If there's anyone out there who has a highschool aged kid who is unhappy, bored, listless, unchallenged in school, I'd love to recommend Maybeck Highschool in Berkeley. I have a kid with some minor learning differences who is totally in love with school; who is challenged academically, who is involved and happy socially. I couldn't be more pleased! A teacher-run coop, it's been in business for 30 plus years and these people really know kids and have built a wonderful community. I'd be happy to talk with anyone who's interested. debbie
I have a very different point of view than the two comments a few weeks ago about Maybeck High School. My child left after freshman year, as did one third of the class. The school was very academically challenging, with very little support from the teachers. My child felt intimidated by three out of four of the teachers, so was unwilling to seek out their help out of fear of being humiliated. As my child started to do poorly in a few classes, not one teacher made the effort to contact us to discuss what was going on; in fact, one teacher never called despite repeated messages left for him. I thought the idea of a teacher run school was terrific, but now think there is very little teacher accountability. The other problem I found was very little feedback on assignments and tests. If you are interested in the school, I would ask them many questions: why so many kids leave, what is the percentage of students who stay for the four years, what recourse is there for a poor teacher. anon
My 16 year old spent one miserable semester at Maybeck-our experience was much like the ''alternative experience at Maybeck'''s writer's experience. Our son had a miserable time with no support and we received no telephone calls from his teachers-only saw the failing progress notes. We thought we were enrolling him in a small arty hippy type of school-rather it was very academically challenging and did not offer him the help he needed to keep up or the communication we needed to realize how far behind he was getting. He ended up feeling very depressed. In contrast, he's now at Arrowsmith (after spending one year at BHS independent studies) and likes it very much. He likes his teachers, the other students. After going to the parent teacher meetings I feel like the teachers know my son and care about him. I trust that they would let me know if a problem starts to develop. They really emphasize that the strength of their program is that they can work to a particular student's strengths and weaknesses. He tells me that he will never love Arrowsmith (after all, it is SCHOOL) but that he does like it and we are thrilled that he's doing well in school and is feeling good about himself and his capabilities. If you are considering Arrowsmith I recommend you visit and see the school, talk to the staff. We have been very pleased (and relieved) to finally find a high school that is working for our son. still there and doing that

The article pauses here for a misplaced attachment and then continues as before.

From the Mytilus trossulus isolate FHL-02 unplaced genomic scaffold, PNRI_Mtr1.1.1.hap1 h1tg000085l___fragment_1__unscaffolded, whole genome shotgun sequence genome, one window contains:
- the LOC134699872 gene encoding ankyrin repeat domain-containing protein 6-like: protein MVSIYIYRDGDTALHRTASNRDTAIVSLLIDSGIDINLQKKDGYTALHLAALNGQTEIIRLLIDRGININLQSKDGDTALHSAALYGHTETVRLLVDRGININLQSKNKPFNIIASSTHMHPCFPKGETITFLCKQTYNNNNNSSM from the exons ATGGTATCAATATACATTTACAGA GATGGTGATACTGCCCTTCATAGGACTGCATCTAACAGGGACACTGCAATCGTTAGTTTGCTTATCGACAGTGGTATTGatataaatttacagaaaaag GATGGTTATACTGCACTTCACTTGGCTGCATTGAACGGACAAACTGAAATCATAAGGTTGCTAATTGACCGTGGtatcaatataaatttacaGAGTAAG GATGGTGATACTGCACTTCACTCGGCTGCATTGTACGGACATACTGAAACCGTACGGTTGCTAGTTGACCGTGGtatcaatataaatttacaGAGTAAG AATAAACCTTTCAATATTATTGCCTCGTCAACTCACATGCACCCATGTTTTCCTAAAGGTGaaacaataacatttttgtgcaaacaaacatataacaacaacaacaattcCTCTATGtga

In response to the parent whose child left Maybeck High School after freshman year:
While I sympathize with some of your frustrations with Maybeck High School (see below,) my son's experience there (he graduated this year) was so different that I had to reply. Maybeck was my son's third high school, after trying a large public school for one semester and then a smaller, less academically challenging private school for the rest of his freshman year. Coming to Maybeck was, for him, like an infusion of pure oxygen. The school is small, safe and personal, with a rigorous anti-bullying/tolerance policy which everyone takes quite seriously. While the academics were tougher than he was used to, the classes were small enough, and the teachers demanding and supportive enough, that he was able to grow in confidence and competence. What especially excited him was that he was treated as an adult in most of his classes. He was expected to manage his own work load, keep up with the curriculum and do extra work (many teachers set aside time outside of class to meet with students) if he found himself falling behind. The burden was on him to ask for help; in this way Maybeck is more like a junior college, where parents are peripheral, than like a middle school, where the parent is very much in the academic loop. Parents can be involved in their kid's academics at Maybeck but, in my experience, they will have to take the initiative for that to happen.